He had some sample batteries on hand including a full pack made from the 10AH cylindrical cells. BTW to be fair to Don, the pack construction was nowhere near the same as the pictures on the LifeBATT site. The construction was two boards with the cells between those boards, and the battery terminals poking through the boards, and a layer of plastic wrapped around the whole thing. There is a BMS unit. The sample pack was 3 rows of 8 cells each (24 cells) so that would be a 77 volt pack, 10 AH, and the whole pack weighed 15 lbs(??) okay, using the specs on LifeBatt.com I estimate this pack weighed 20 lbs. One guy thought it was heavy but once I pointed out how much kwh's were in there that put it into perspective. Uh, on another tab I have the SiliconeBatteriesUSA chart showing the weight for GreenSaver batteries, the 12v12ah battery weighs 9 lbs per battery, so hows that for perspective. The equivalent kwh's in SLA would be 60+ lbs and a lot bigger.

Another battery he had was a cell the same form factor as the A123 M1 cell, and which he said tested the same as the A123. That company is planning to go into production with larger cells than that.

Something I didn't ask about, and he didn't talk about, was the patent issue which Don Harmon is repeatedly raising. If all these companies are using the PhosTech technology w/o paying patents ...? Earlier this week I saw an exchange in one mailing list where someone discussed the impossibility of using ThunderSKY batteries in a vehicle to sell because ...??... they didn't spell it out but it would certainly raise an interesting liability to be reselling batteries that were under patent trouble.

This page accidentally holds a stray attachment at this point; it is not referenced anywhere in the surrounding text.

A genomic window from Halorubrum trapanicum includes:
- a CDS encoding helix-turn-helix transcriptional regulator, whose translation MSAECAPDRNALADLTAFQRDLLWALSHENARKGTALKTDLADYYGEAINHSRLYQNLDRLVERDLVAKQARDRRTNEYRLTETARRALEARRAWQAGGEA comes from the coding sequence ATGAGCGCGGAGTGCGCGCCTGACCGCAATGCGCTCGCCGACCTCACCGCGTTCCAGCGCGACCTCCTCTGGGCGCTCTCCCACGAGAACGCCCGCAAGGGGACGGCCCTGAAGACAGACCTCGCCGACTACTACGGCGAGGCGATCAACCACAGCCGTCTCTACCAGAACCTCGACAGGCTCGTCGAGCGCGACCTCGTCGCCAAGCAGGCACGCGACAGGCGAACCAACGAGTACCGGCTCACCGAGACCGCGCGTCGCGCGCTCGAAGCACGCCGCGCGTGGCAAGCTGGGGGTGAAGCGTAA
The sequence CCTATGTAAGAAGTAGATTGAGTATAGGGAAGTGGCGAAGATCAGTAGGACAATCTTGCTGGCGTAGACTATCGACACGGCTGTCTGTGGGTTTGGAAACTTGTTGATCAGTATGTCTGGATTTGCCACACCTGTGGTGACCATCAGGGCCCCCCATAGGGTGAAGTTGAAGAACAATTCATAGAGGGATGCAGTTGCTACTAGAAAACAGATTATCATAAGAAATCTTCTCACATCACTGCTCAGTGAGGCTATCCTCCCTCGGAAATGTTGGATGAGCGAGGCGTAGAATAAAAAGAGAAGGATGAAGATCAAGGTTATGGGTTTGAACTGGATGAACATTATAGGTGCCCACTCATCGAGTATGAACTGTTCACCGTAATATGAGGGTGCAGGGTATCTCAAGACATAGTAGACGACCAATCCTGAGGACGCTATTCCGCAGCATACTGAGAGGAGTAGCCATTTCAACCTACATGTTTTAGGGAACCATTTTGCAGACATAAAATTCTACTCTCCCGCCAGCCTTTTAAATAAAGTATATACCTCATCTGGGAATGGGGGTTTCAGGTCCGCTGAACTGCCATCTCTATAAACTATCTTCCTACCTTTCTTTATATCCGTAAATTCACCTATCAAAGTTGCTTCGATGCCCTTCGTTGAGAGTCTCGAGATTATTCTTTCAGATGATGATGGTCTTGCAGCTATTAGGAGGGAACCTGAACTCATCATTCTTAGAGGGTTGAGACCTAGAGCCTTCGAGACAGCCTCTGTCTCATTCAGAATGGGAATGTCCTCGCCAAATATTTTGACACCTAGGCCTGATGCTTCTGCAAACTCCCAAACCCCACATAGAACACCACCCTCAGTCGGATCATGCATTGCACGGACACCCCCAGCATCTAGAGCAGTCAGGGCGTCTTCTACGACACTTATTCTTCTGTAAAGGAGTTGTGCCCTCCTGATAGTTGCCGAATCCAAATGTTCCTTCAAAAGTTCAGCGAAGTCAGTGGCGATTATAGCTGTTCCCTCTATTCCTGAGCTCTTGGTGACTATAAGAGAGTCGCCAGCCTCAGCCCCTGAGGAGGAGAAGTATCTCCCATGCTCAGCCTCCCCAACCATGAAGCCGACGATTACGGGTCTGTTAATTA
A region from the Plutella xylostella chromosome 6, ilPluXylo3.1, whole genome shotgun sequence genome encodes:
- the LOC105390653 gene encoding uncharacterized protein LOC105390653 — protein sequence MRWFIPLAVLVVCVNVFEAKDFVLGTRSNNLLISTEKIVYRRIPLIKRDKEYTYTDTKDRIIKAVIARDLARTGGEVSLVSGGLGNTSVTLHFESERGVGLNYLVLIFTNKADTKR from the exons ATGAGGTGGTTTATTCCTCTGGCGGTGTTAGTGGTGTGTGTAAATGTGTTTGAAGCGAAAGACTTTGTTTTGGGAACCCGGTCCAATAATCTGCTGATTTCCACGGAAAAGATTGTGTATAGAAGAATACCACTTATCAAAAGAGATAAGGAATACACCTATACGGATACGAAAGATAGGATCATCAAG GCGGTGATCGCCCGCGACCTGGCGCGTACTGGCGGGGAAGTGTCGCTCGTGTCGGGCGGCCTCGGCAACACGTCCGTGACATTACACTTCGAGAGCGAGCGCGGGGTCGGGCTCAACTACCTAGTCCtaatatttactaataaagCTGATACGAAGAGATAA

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Crusher300
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Re: Richard Hatfield of Lightning Motors presentation @ EAA Sili

Richard's presentation was one of the best I can remember at the EAA-SV chapter meetings. He was very down to earth and well informed. I enjoyed his anecdote about getting to drive Chairman Mao's bomb-proof limo that had been converted to an EV by Thunder Sky! As Richard said, "It's not the best donor vehicle for an EV, but it certainly is unique!"

One of the main points I got from his presentation is that he wants to work with tinkerers and converters and can supply complete LiFePo systems that include a BMS system and charger. his quote for the Thunder Sky cells was $0.50/Watt hour (not including BMS). One of the EAA members (Warren) pointed out that Optima yellow tops sell for about $0.35 per Watt hour. Thunder Sky claims that with a proper BMS and charge/discharge cycles within spec, their cells are good for 2,000 cycles at 80% DoD, or 3,000 cycles at 70% DoD. Optimas are good for 200-500 cycles. worst case here you are getting four times the cycle life for less than 1.5 times the cost. Seems like this is a no-brainer, especially with the cost of lead going through the roof.